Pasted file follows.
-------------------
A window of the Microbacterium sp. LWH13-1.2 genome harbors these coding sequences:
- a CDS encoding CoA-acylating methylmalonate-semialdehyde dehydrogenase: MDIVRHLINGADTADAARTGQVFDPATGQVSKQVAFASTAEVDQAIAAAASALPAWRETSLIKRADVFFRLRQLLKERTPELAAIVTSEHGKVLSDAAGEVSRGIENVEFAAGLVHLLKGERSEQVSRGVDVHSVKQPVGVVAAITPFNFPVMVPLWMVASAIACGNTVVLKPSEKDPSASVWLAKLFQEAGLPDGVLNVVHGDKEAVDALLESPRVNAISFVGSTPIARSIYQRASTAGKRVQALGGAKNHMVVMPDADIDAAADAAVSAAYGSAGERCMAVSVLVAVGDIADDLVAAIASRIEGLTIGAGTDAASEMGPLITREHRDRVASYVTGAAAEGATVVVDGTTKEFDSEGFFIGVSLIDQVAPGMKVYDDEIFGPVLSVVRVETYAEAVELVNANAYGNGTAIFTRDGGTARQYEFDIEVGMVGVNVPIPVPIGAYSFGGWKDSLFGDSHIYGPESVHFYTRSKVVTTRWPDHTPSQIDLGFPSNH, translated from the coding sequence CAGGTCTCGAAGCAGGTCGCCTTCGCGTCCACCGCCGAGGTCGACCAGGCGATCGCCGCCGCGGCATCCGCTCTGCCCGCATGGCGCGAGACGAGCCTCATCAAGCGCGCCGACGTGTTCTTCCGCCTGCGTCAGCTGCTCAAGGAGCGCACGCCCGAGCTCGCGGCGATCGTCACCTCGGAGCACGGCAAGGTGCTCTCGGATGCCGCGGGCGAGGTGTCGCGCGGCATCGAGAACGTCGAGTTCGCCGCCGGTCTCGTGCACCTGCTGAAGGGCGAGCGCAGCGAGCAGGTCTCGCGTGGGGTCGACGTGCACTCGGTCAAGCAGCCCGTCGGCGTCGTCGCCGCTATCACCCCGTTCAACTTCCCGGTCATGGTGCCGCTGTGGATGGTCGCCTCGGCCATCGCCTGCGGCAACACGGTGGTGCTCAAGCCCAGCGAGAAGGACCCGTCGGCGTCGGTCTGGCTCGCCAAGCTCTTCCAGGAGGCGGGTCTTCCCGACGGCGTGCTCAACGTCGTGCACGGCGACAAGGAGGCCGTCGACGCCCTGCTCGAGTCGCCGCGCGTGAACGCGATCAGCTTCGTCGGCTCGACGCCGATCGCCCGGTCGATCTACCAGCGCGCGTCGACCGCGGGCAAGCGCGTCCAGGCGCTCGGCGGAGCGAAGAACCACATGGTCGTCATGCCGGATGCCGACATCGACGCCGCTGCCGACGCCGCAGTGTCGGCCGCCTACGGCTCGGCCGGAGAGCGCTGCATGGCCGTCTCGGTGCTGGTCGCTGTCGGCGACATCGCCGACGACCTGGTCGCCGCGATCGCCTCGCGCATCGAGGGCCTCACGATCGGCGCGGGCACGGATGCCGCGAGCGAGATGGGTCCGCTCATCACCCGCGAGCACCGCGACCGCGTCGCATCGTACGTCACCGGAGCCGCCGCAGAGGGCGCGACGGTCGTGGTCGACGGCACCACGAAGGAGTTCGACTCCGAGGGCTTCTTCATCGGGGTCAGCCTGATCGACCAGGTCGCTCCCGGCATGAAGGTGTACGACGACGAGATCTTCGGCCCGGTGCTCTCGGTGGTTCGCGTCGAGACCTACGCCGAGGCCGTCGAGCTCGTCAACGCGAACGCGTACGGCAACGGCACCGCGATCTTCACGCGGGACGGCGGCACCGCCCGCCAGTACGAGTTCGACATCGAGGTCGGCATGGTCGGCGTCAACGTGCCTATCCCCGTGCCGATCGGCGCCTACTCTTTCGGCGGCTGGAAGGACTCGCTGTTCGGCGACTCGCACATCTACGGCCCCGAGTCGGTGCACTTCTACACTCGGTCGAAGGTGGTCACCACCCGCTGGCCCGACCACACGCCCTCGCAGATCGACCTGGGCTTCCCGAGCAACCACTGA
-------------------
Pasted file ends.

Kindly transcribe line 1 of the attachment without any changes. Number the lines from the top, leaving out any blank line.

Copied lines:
A window of the Microbacterium sp. LWH13-1.2 genome harbors these coding sequences: